A quiet end to a strong quarter for commodities

Apr 5th, 2021 | By | Category: Commodities

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By Fiona Boal, Head of Commodities and Real Assets, S&P Dow Jones Indices.

Fiona Boal, Head of Commodities and Real Assets at S&P Dow Jones Indices.

Despite giving up some of its recent gains in March, the S&P GSCI rose 13.5% in Q1 2021.

A robust, if uneven, post-pandemic recovery in economic activity, ongoing supply dislocations, and the global push toward decarbonization have combined to point a spotlight on the commodities market.

Across the petroleum complex, March was a month of price consolidation, but the S&P GSCI Petroleum still managed to end the quarter up 22.6%. In some regions, demand concerns have re-emerged, and market participants will be eagerly awaiting the OPEC+ decision on April 1 regarding production. OPEC+ has reduced output by approximately 7 million barrels per day to support prices and reduce the oversupply seen since the start of the COVID-19 pandemic. In addition, Saudi Arabia has made an extra 1 million barrels per day voluntary cut.

Among the industrial metals, nickel cooled off in March after a hot start to the year. The S&P GSCI Nickel dropped 13.6% for the month, pulling YTD performance into slightly negative territory for the metal—mostly associated with electric vehicles. Most of the weakness came at the beginning of the month, when the world’s top stainless steel producer in China announced a deal in Indonesia, easing supply shortage concerns for the metal. While most industrial-focused metals were lackluster in March, despite positive economic data still showing signs that the global economic recovery continued, the S&P GSC Industrial Metals gained 9.0% YTD.

The first quarter of 2021 was one the S&P GSCI Precious Metals would rather forget, falling 9.5%. The S&P GSCI Precious Metals dropped again in March, following renewed strength in the US dollar and continued market appetite for risk assets. One positive in the space came from the S&P GSCI Palladium, which rose 13.2% in March after a dismal start to the year.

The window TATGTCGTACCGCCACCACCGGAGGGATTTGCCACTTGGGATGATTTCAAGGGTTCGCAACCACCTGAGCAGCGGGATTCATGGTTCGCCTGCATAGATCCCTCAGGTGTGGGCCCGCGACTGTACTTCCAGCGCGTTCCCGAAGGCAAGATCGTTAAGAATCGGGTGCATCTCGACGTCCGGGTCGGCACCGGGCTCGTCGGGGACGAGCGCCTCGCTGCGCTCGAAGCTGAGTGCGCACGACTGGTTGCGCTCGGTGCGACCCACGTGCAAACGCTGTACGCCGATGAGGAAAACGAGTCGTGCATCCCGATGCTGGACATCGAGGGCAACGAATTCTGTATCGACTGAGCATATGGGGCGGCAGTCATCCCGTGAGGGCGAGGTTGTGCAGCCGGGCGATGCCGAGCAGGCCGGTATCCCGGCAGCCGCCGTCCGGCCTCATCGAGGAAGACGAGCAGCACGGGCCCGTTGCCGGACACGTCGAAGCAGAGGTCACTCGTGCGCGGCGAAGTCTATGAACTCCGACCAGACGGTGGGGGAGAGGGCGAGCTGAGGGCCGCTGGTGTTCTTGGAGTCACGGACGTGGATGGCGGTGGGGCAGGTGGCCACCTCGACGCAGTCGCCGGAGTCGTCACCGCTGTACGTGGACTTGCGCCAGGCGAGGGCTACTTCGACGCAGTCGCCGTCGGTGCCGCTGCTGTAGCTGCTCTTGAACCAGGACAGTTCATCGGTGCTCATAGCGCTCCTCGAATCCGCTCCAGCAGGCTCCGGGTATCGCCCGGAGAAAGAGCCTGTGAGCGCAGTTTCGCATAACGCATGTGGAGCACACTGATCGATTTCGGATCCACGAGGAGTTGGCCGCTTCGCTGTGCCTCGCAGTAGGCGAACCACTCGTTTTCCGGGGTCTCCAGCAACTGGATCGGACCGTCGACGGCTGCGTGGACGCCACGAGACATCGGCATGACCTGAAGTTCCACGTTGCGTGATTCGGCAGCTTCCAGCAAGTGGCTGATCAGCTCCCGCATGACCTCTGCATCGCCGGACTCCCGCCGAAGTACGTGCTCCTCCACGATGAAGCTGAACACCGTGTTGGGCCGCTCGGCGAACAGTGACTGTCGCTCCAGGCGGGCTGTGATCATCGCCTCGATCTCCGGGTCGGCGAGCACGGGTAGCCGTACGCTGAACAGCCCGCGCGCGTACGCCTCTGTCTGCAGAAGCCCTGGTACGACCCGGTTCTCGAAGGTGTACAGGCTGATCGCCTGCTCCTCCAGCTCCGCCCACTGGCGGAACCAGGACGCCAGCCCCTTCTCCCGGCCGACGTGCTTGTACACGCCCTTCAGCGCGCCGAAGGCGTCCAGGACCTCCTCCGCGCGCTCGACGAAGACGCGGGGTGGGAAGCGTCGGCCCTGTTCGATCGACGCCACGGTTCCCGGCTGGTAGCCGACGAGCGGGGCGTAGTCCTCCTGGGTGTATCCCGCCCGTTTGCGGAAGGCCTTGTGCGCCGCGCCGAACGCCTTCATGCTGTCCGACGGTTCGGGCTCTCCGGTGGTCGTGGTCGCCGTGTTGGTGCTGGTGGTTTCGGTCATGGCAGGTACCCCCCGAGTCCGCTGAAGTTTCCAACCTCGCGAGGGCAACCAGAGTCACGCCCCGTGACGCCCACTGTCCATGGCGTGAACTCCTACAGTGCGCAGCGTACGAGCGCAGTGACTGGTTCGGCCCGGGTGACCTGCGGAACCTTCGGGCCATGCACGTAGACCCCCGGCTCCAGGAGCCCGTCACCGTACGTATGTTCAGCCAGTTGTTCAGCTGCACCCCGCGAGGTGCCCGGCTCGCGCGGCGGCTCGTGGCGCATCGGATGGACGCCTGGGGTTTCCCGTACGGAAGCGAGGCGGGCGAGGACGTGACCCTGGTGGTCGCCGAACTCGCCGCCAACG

Corn ended the quarter at the highest level since June 2013; the S&P GSCI Corn was up 3.1% for the month and 16.9% for the quarter. On the final day of the quarter, the US Department of Agriculture (USDA) released its annual survey of planting intentions, which suggested US farmers would plant significantly fewer corn and soybeans acres than expected. Considering the already strong demand from domestic and international processors, the smaller-than-expected planting of those two main cash crops in the US has heightened concerns regarding global food and animal feed supplies. In the softs market, the S&P GSCI Sugar gave up all of its YTD gains in March, falling 10.2% over the month. Weak demand, particularly in Europe, and a stronger-than-expected finish to the harvest in Thailand have reportedly eased concern about nearby sugar supply tightness.

Once again, the livestock sector was dominated by an ongoing rally in lean hogs; the S&P GSCI Lean Hogs rose 10.4% in March and 27.4% for the quarter. Lean hog prices drew support from the USDA’s March 25, 2021, quarterly hog report, which showed a smaller-than-expected US hog herd.

(The views expressed here are those of the author and do not necessarily reflect those of ETF Strategy.)

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